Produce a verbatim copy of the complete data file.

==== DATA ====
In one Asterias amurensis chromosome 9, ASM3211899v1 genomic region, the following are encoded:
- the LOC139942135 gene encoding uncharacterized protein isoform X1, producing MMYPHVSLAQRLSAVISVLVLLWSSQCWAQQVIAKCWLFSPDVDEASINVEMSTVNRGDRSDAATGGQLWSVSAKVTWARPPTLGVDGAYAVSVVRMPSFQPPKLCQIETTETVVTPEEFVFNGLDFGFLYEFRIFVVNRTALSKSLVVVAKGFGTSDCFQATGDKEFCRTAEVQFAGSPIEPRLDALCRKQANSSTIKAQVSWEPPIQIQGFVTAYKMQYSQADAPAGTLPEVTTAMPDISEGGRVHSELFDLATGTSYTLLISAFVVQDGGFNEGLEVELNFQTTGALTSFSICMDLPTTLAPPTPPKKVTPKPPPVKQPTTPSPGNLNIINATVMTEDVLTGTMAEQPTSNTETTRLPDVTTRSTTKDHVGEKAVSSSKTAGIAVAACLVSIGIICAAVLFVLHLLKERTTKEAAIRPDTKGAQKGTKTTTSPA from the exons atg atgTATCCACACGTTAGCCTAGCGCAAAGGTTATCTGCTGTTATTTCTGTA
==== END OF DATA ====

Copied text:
In one Asterias amurensis chromosome 9, ASM3211899v1 genomic region, the following are encoded:
- the LOC139942135 gene encoding uncharacterized protein isoform X1, producing MMYPHVSLAQRLSAVISVLVLLWSSQCWAQQVIAKCWLFSPDVDEASINVEMSTVNRGDRSDAATGGQLWSVSAKVTWARPPTLGVDGAYAVSVVRMPSFQPPKLCQIETTETVVTPEEFVFNGLDFGFLYEFRIFVVNRTALSKSLVVVAKGFGTSDCFQATGDKEFCRTAEVQFAGSPIEPRLDALCRKQANSSTIKAQVSWEPPIQIQGFVTAYKMQYSQADAPAGTLPEVTTAMPDISEGGRVHSELFDLATGTSYTLLISAFVVQDGGFNEGLEVELNFQTTGALTSFSICMDLPTTLAPPTPPKKVTPKPPPVKQPTTPSPGNLNIINATVMTEDVLTGTMAEQPTSNTETTRLPDVTTRSTTKDHVGEKAVSSSKTAGIAVAACLVSIGIICAAVLFVLHLLKERTTKEAAIRPDTKGAQKGTKTTTSPA from the exons atg atgTATCCACACGTTAGCCTAGCGCAAAGGTTATCTGCTGTTATTTCTGTA